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J Biomed Mater Res A. 2005 Oct 1;75(1):73-88.

Synthetic MMP-13 degradable ECMs based on poly(N-isopropylacrylamide-co-acrylic acid) semi-interpenetrating polymer networks. I. Degradation and cell migration.

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Departments of Bioengineering and Materials Science and Engineering, University of California at Berkeley, 370 HMMB #1760, Berkeley, CA 94720, USA.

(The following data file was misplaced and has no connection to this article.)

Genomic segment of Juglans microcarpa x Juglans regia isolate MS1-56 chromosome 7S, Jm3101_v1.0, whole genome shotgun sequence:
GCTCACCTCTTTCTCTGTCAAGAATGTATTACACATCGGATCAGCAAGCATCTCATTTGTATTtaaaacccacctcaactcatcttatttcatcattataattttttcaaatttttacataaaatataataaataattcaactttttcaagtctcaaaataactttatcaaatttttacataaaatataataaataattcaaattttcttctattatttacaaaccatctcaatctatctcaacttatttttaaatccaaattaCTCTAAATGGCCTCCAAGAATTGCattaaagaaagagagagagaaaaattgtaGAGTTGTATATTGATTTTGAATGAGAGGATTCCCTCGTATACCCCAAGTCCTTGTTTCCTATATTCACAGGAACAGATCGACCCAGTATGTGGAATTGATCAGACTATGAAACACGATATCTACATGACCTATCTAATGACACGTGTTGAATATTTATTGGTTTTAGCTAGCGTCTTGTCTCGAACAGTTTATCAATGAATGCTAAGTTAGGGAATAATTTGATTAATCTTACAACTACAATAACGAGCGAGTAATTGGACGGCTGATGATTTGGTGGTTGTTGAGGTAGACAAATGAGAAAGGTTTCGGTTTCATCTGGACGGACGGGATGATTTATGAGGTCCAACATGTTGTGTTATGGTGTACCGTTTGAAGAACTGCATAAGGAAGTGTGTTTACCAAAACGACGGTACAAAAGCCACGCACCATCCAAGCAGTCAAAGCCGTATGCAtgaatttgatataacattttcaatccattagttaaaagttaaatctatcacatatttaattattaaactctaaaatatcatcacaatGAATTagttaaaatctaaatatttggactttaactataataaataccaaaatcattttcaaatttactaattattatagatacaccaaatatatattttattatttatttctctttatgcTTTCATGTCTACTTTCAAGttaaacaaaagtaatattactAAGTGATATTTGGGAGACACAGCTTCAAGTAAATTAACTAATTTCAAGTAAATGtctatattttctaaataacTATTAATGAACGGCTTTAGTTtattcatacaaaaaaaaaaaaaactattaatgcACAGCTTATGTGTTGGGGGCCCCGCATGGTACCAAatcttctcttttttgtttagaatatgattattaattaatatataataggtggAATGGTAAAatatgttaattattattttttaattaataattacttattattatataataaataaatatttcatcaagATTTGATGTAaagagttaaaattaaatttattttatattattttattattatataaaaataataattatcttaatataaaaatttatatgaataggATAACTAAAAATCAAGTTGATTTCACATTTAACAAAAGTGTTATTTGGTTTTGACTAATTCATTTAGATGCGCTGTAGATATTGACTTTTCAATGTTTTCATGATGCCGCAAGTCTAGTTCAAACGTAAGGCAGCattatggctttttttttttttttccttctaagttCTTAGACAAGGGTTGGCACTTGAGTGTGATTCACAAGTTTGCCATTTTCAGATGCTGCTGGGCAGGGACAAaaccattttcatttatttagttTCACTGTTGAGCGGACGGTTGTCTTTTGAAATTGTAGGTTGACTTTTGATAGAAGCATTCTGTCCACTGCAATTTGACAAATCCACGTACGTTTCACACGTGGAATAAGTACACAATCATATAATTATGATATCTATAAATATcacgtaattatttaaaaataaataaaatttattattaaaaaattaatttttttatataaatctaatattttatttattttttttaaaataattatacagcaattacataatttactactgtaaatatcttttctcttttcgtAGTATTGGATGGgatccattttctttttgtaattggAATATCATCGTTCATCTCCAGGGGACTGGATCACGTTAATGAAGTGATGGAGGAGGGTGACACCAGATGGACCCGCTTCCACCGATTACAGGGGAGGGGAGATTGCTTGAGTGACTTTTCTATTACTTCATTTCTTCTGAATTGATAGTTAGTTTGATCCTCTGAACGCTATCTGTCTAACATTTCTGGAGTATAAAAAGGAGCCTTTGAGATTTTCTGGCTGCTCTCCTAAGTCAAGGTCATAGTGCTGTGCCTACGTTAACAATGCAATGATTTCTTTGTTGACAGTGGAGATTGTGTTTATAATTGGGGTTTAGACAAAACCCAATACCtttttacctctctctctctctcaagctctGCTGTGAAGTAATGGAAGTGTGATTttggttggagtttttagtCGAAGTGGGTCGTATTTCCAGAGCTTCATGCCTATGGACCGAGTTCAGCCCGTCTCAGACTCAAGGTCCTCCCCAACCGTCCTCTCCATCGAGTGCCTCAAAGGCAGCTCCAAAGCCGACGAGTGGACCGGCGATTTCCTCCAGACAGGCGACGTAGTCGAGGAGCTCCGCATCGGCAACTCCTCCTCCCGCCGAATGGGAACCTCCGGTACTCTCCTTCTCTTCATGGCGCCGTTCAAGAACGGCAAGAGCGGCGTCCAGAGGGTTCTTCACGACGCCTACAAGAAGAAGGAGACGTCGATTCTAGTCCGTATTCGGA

Thermoresponsive and injectable semi-interpenetrating polymer networks (sIPNs) containing a biospecific cell-adhesive signal and proteolytically degradable domains were developed as a synthetic equivalent of the extracellular matrix (ECM). The sIPNs synthesized define a modular hydrogel ECM where different properties of the matrix can be manipulated independently, thus creating a system where parametric analysis of the effect of hydrogel properties on cell proliferation and differentiation is possible. sIPNs composed of poly(N-isopropylacrylamide-co-acrylic acid) [p(NIPAAm-co-AAc)] and RGD-grafted poly(acrylic acid) linear chains [p(AAc)-g-RGD] were synthesized with peptide crosslinkers containing a matrix metalloproteinase-13 (MMP-13, collagenase-3) degradable domain. The lower critical solution temperature (LCST) of peptide-crosslinked p(NIPAAm-co-AAc) sIPNs was not influenced by the addition of either linear p(AAc) or peptide-modified p(AAc) chains ( approximately 34 degrees C) in PBS. Degradation of peptide-crosslinked hydrogels and sIPNs was enzyme specific and concentration dependent. Exposure of rat calvarial osteoblast (RCO) culture to the degradation products from the peptide-crosslinked hydrogels did not significantly affect cell viability. Migration of RCOs into the sIPNs was dependent upon the presence of both a cell-adhesive RGD peptide (Ac-CGGNGEPRGDTYRAY-NH2) and proteolytically-degradable crosslinks; however, there was greater dependence on the latter. The sIPNs synthesized are versatile materials for assessing cell fate in synthetic ECM constructs in vitro and tissue regeneration in vivo.

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